canadian pharmacies not requiring prescription On our second full day in Singapore, the air was muggy, the light was grey, and the temperatures hit the mid-thirties.
canadian pharmacy otc You can tell from the photos below that it was a dingy and miserable-ish kind of day.
But we were on holiday and weren’t going to let that stop us!
So after breakfast, we left our wonderfully air-conditioned hotel (the Village Hotel Albert Court), and crossed the road into a part of town known as Little India…
I’ve never been to actual India, but this is exactly what I imagine it’s like!
Hot and humid and vibrant and busy and colorful. Lots to see and explore. The smell of curry and incense in the air. Ladies wearing fabulous saris. Old men sleeping outside their front door. Shops selling vegetables, shops selling juices, shops selling spices from big baskets, shops selling strings of chillis from the ceiling…
We wandered through the streets with no specific destination in mind, and almost immediately stumbled upon the House of Tan Teng Niah. (Also known as That Super Colorful Building from Instagram!)
Ironically, it’s not actually an Indian building at all. Tan Teng Niah was a Chinese confectionary businessman, who built the house for his wife in the very early 1900s.
It used to be painted white though, and the Indian community do take credit for the rainbow of colours!
Wandering on, we turned a few corners and stumbled upon the Sri Veeramakaliamman temple (try saying that fives times fast!).
It’s one of the most well-known temples in Singapore, as well as one of the oldest, and (in my opinion) most interesting to look at!
The temple is dedicated to Kali, the Hindu goddess of time, death, and destruction.
I didn’t take any photos inside, but just imagine lots of colour, and gilt edging, and figures of the gods. Imagine barefoot families, women dressed in fabulous saris, and children offering up garlands of fresh flowers to the gods. Imagine tourists wrapped in borrowed sarongs and tunics, holy men chanting prayers, and old men kneeling to accept blessings.
It’s so beautiful and interesting, and definitely worth the visit. (Best of all: it’s totally free.)
From the temple, we slipped our shoes back on, and wandered off down a back street to explore.
We found colorful street art, raggedy dogs, beautifully carved antique ornaments, and more flower garlands than you could shake a stick at (they’re everywhere!). We passed a row of shops, with baskets of colorful spices spilling out of the doors and on to the streets, and barefoot old men (with long curly toenails…) asleep on chairs outside.
It was a wonderfully quiet, relaxed kind of morning, without any fussing or hurry. No places to be or things we absolutely had to do.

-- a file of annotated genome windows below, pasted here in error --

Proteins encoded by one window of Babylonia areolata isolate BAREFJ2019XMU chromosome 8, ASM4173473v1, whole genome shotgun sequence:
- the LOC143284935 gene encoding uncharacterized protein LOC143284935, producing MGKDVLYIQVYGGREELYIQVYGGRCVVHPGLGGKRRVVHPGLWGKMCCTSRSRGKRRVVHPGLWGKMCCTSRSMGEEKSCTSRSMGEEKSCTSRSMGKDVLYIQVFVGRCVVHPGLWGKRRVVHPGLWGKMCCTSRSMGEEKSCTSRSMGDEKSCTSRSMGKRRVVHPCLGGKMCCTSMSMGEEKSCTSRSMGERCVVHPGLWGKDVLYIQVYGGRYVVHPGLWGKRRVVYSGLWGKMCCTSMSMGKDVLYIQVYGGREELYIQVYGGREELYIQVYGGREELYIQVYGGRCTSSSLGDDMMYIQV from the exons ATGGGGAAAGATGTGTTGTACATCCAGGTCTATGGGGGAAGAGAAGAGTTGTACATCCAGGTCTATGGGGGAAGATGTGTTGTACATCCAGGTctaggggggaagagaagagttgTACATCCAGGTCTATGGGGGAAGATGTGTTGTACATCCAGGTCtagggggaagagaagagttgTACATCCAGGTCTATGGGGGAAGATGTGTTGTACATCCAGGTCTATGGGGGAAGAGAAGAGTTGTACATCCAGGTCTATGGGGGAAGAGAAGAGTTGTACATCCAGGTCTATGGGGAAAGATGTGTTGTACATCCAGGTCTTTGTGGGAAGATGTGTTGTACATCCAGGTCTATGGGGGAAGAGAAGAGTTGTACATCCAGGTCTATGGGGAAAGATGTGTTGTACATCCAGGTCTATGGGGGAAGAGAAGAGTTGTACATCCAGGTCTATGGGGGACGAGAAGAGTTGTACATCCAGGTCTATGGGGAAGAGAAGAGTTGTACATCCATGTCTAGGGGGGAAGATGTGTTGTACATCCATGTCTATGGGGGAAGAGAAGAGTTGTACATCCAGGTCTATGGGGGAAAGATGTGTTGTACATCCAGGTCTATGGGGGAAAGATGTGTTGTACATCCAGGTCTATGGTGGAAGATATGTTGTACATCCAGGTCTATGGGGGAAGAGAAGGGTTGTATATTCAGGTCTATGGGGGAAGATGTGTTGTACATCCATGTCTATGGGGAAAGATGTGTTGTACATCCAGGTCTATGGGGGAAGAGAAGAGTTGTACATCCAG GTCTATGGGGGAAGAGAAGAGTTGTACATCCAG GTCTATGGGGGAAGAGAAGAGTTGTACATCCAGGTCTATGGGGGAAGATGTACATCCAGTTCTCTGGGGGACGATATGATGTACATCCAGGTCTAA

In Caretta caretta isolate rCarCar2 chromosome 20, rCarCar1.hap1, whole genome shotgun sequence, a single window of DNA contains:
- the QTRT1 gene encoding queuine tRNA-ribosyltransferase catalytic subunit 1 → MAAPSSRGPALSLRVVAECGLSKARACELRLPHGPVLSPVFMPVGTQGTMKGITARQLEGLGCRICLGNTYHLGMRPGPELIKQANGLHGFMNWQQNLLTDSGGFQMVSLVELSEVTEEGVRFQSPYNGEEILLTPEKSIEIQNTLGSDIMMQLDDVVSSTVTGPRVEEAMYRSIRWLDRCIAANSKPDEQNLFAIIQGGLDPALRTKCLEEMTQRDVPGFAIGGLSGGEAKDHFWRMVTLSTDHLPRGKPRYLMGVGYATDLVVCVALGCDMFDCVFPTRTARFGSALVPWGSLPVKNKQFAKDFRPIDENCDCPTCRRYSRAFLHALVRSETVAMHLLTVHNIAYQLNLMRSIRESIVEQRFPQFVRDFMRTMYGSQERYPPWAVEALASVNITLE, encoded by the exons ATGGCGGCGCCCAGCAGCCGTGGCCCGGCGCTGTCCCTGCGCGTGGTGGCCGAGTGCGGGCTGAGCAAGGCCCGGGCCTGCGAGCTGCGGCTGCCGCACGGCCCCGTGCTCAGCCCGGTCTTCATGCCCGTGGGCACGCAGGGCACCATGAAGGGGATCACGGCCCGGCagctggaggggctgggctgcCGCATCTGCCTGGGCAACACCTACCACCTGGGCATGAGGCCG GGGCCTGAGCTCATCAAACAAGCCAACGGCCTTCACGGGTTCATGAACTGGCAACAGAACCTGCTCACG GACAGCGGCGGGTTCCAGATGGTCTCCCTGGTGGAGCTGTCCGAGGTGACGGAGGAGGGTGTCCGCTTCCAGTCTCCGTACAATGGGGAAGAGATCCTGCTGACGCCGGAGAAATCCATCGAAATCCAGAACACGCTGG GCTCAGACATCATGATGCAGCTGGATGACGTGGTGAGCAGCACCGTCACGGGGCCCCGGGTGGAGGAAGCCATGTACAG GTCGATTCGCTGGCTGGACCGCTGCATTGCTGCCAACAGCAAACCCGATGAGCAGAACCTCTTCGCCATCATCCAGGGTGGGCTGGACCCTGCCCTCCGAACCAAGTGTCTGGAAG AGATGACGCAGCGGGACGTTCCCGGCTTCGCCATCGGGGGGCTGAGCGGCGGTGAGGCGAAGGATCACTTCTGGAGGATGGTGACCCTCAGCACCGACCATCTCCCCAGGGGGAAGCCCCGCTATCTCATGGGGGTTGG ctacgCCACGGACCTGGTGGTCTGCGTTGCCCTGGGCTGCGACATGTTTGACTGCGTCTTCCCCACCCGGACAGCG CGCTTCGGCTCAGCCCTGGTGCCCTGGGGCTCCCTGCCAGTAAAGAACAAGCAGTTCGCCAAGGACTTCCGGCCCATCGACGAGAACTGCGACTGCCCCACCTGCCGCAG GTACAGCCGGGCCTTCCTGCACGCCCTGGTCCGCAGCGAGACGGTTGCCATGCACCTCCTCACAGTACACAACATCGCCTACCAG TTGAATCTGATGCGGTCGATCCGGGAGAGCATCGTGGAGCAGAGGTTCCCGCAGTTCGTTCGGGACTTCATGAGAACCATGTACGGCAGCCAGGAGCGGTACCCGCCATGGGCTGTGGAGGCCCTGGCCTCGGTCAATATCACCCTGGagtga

Eventually though, the heat got a bit too much for us, and we stopped at a local cafe for fresh apple juices (sharp green for me, sweet red for Gary), and a sit down in front of the fan. (Everywhere in Singapore has some sort of fan, even the tiniest, cheapest, most backstreet of coffee shops!)
We’d discovered the day before, that two of our London friends were also in Singapore that week. They’d been travelling in Asia for 6 months, and Singapore was their last stop before flying home. So we arranged to meet them for lunch at the Tekka Centre.
Hawker Centres in Singapore are crazy places. They’re hot and loud and busy, filled to the brim with locals and tourists alike, all looking for good food at ridiculously cheap prices. And Tekka in Little India doesn’t disappoint!
100% honesty: Gary and I went here on our first night, and I didn’t like it.
The food was INCREDIBLE (we had the best prata and chicken curry of our lives at Ar Rahman Royal Prata), but I was the only woman in the building, and felt uncomfortable as hell. I got a lot of stares, and a couple of shout-outs, and even though I didn’t feel unsafe exactly, I was still very glad I had Gary with me.
In the daytime though, it’s a completely different world. The courtyard is filled with sunshine, there are men and women of all ages wandering around, and the food is still incredible (and stupidly cheap – £2.50 for a giant plate of mutton biryani? Yes please!)
Christy and Matt shared a portion of butter chicken, served with yellow rice, while Gary and I both ordered a murtabak: a savoury pancake roll, stuffed with minced meat, onions and egg.
Charlie had to me raved about these, and I was desperate to try one. I had the mutton murtabak, and Gary chose chicken, and both were absolutely divine. Crispy on the outside, and filled to bursting with soft onions and savoury meat. They were absolutely DELICIOUS and actually one of my favourite foods from Singapore.
(My tummy’s rumbling as I write this. Anyone know a good Singaporean restaurant in London?!)
The stall provided plastic knives and forks, but we dug in the local way: picking up the slices, dipping them into curry sauce, and devouring it with our hands. Don’t worry though, there are huge sinks and taps, dotted around the centre, so you can wash your hands before and after your meal. (No one wants food poisoning on holiday thanksss very much!)
I think what I loved most about Little India is how authentic everything is.
There are no touristy areas. It’s all honest and real and completely local. Teens carrying iced coffees in plastic bags, women picking up fresh produce, old men chatting to neighbours, grannies praying, and everyone just living their daily lives, not bothered whether the holiday-makers are there or not.
It was one of the most fascinating parts of the city for me, and definitely worth a visit if you’re in Singapore!
*Just as an FYI:
This was NOT a press trip or sponsored in any way.
We paid for everything ourselves. Thanks! :)
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